Hours ahead of two crucial votes that would impact its bid, the newly formed utility company angling to run LUS withdrew its controversial proposal. In a letter addressed to the City-Parish Council, the LPUA and the mayor-president, NextGEN Utility Systems Managing Partner Jeff Baudier says the decision was made "in response" to the ongoing discussions of the company's proposal and the "importance" of the city's decision whether to accept it.
On Monday beginning at 4:30 p.m., the LPUA and council are set to take up a pair of resolutions related to privatizing LUS. One resolution before the LPUA — the council body that governs LUS — calls for an open bid, or request for proposal, process that would potentially attract competing offers from other companies that have expressed interest in acquiring or managing LUS since The Current broke the story about NextGEN's pursuit earlier this year. The other measure, which is up before the full council and authored by Councilman William Theriot, would formalize the council's opposition to any sale, lease or private management of LUS at this time.
"We admire the emotion and passion that residents and various stakeholders of these services have for LUS," Baudier writes in the letter.
Public opinion to the proposal has been largely negative since it was revealed in news reports that NextGEN, via representatives of parent firm Bernhard Capital Partners, had signed a letter of intent with Mayor-President Joel Robideaux in April of this year to explore a management agreement. Robideaux and Bernhard representatives have been in talks related to LUS since late 2016, signing a non-disclosure agreement in April 2017. LPUA and council members have long been upset that it was only through those news reports that they were made aware of the ongoing discussions and signing of an LOI.
NextGEN put forth its formal offer in October.
It's unclear if NextGEN's withdrawal means the company would not respond to an RFP, should the LPUA resolution calling for one succeed this afternoon or at some point in the future.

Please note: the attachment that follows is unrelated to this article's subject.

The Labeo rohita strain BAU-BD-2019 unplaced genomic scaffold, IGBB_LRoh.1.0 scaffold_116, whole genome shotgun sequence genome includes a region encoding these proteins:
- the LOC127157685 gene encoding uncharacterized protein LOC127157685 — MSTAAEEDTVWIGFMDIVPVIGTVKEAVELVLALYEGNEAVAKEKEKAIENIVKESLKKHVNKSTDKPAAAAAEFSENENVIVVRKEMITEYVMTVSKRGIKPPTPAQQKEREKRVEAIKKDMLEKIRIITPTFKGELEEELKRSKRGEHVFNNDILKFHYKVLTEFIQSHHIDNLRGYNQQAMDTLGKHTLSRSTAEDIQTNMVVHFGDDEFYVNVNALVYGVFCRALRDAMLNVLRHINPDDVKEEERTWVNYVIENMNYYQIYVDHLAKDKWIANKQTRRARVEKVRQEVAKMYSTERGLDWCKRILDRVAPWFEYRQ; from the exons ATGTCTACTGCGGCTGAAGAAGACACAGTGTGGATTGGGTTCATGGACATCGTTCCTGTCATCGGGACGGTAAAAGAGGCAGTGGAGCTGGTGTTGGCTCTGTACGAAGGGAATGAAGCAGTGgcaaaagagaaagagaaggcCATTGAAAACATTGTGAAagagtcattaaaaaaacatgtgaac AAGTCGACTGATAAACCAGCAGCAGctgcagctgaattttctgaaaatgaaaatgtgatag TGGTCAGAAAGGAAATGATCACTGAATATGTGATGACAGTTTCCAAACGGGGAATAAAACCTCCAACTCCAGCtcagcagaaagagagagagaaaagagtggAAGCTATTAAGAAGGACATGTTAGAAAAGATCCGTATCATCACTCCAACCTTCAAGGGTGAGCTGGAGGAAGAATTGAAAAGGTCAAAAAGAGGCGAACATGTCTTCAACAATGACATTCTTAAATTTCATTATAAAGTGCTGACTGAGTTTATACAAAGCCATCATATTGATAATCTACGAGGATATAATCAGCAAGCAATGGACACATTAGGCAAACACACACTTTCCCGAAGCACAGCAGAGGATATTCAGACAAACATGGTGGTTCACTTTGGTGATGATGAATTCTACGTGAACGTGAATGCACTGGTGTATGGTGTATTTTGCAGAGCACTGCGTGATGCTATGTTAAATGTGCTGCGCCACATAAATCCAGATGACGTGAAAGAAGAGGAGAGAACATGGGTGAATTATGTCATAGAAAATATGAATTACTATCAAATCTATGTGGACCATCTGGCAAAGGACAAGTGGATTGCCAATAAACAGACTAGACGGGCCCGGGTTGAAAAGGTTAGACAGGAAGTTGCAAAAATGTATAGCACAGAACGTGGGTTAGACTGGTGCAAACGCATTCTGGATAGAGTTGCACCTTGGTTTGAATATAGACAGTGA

Councilman Kenneth Boudreaux, the RFP resolution's sponsor, says the item will remain on the LPUA's agenda.
"The resolution was never about NextGEN or any particular entity," he says. Boudreaux characterizes it as a message to Robideaux, spelling out expectations of openness and transparency for any proposal that would ultimately end up in the "council's lap."
"I'm going forward with it with that in mind," Boudreaux says. "I think the mayor-president needs to hear that instruction."
Early indications are that the vote counts are stacked against NextGEN, with several council members stating publicly their desire to move on from the episode and set about recruiting a new LUS director to replace Terry Huval, who retired shortly after NextGEN's talks with Mayor-President Joel Robideaux broke in The Current.
Robideaux and NextGEN representatives could not be reached for comment.
Councilwoman Liz Hebert, who chairs the LPUA, says she will support Theriot's resolution over Boudreaux's.
Councilman Jay Castille, often a derisive critic of Theriot's, planned to vote for the conservative councilman's resolution as well, telling The Current last week that "it's probably going to snow" in Lafayette on Nov 5. But it won't be snowing this election eve, as Castille, who is battling a sinus infection, was unable to attend the meeting. — Additional reporting by Leslie Turk